2. I think I heard somewhere that there is a pressure-cooker or sealed-and-baked approach to risotto that's supposed to work pretty well.


                          1. I agree with neither. Why buy something you don't need if your goal is risotto? I use my le creuset dutch oven usually or another large pot.

                            Paella is also made on top of the stove for those who mentioned it. I would just make sure I had an appropriate sizee and use that.

                            I don't really see the point of the rice cooker but some people swear by them.

                            I have a slow cooker but I only use it about once a year. Usually for BBQ of some kind.

                            4 Replies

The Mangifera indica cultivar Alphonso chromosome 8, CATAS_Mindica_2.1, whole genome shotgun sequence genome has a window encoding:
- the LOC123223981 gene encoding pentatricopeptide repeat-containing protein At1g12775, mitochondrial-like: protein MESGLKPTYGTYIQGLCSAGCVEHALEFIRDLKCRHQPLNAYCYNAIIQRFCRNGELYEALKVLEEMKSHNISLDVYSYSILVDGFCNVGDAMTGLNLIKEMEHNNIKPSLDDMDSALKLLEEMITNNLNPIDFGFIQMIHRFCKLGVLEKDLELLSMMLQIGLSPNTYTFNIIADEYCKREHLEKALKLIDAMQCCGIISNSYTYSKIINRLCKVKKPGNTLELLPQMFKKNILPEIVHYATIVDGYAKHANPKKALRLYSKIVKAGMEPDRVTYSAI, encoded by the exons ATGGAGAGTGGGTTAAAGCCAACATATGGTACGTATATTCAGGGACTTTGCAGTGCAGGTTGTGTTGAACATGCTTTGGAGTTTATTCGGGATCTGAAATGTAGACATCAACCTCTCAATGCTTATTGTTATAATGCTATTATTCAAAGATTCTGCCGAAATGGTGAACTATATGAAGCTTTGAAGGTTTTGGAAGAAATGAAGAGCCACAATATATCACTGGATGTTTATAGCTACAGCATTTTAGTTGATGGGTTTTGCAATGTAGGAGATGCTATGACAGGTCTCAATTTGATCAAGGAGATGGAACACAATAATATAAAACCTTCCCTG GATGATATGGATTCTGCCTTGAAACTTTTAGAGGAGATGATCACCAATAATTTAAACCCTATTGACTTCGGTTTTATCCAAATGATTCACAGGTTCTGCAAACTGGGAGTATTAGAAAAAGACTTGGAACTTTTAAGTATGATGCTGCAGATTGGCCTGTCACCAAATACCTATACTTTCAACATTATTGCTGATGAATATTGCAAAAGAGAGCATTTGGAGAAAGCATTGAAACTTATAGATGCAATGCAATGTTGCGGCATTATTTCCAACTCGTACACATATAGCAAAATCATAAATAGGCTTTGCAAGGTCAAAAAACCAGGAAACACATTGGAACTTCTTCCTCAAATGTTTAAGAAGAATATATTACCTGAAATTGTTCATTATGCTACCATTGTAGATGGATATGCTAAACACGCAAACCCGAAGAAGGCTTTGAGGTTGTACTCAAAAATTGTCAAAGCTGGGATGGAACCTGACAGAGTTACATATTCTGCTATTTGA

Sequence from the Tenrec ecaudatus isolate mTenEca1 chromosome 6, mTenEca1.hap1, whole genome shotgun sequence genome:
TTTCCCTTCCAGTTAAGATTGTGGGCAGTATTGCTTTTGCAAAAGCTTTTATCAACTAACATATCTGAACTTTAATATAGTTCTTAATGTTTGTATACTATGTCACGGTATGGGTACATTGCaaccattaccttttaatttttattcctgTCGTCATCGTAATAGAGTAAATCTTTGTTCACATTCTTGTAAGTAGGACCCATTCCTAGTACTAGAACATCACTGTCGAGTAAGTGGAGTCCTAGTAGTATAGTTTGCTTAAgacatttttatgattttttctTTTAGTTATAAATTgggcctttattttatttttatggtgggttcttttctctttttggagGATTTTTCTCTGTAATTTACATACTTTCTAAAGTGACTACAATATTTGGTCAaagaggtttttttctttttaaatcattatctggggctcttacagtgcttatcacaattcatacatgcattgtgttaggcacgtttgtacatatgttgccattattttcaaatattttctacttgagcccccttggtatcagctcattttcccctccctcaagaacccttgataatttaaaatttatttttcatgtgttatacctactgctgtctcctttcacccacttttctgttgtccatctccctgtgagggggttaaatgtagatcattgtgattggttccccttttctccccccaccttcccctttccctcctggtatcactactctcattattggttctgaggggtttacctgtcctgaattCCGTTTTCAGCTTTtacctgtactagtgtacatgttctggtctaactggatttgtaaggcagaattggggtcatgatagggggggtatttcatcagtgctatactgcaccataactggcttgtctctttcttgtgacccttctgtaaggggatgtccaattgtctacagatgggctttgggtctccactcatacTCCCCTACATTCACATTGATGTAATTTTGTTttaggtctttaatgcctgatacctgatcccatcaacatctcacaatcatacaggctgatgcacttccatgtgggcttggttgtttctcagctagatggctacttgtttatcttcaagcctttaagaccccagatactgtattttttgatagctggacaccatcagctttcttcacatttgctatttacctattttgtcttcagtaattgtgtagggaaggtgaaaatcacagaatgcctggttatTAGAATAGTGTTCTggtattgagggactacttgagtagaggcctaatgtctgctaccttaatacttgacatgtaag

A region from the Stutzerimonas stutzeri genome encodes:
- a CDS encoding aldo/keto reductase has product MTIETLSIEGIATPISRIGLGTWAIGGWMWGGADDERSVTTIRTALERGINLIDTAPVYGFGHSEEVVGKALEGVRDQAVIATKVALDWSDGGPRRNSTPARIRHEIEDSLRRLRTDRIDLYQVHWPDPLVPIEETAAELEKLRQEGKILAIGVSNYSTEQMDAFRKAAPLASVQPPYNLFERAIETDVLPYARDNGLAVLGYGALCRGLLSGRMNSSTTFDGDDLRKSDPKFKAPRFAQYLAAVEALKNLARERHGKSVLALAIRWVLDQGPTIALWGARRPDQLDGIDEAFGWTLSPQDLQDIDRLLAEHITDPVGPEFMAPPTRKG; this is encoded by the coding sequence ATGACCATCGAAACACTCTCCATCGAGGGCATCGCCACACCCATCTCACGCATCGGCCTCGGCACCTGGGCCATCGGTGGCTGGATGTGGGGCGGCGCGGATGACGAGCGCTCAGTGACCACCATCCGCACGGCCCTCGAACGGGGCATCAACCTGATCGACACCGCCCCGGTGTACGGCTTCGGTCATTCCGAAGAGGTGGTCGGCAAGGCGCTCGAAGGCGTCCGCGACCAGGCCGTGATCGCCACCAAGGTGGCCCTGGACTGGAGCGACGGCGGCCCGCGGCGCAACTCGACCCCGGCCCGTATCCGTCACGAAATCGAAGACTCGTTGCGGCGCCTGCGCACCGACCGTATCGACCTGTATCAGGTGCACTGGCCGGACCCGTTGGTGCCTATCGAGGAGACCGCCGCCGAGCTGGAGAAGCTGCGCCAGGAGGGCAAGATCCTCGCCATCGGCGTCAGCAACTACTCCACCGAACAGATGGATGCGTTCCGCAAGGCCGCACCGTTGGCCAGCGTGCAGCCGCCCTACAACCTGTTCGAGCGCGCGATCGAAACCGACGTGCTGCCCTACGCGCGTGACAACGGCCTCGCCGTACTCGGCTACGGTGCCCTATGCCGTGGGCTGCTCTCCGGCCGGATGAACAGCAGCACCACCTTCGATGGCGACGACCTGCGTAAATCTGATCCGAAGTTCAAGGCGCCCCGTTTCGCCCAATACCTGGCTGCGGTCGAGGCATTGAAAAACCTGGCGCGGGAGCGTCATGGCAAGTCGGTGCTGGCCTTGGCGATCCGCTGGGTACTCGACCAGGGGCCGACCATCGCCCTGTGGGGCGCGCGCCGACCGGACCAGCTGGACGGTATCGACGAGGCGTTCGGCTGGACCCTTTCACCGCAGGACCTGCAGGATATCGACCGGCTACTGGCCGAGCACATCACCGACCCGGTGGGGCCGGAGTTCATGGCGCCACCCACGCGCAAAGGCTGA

1. re: melpy

                              Well I think the point wouldn't be buying something that you don't need to make risotto when you already have that tool in the kitchen. I have a nice fuzzy logic rice cooker because I eat a lot of rice. How many asian households have you been in that doesn't have a rice cooker with rice in it 24/7. On the other hand a slow-cooker is quite common as well and doesn't require additional purchasing.

                              I find that it's interesting that so many people don't think that rice is rice unless it's cooked with you standing in front of the stove(well risotto is italian for rice isn't it). Yes I understand that the techniques used to get to the end point are different. What I want to know is can you tell me what qualities you have in a traditional risotto that you can't achieve with a rice cooker or even a stove top par-cooked risotto.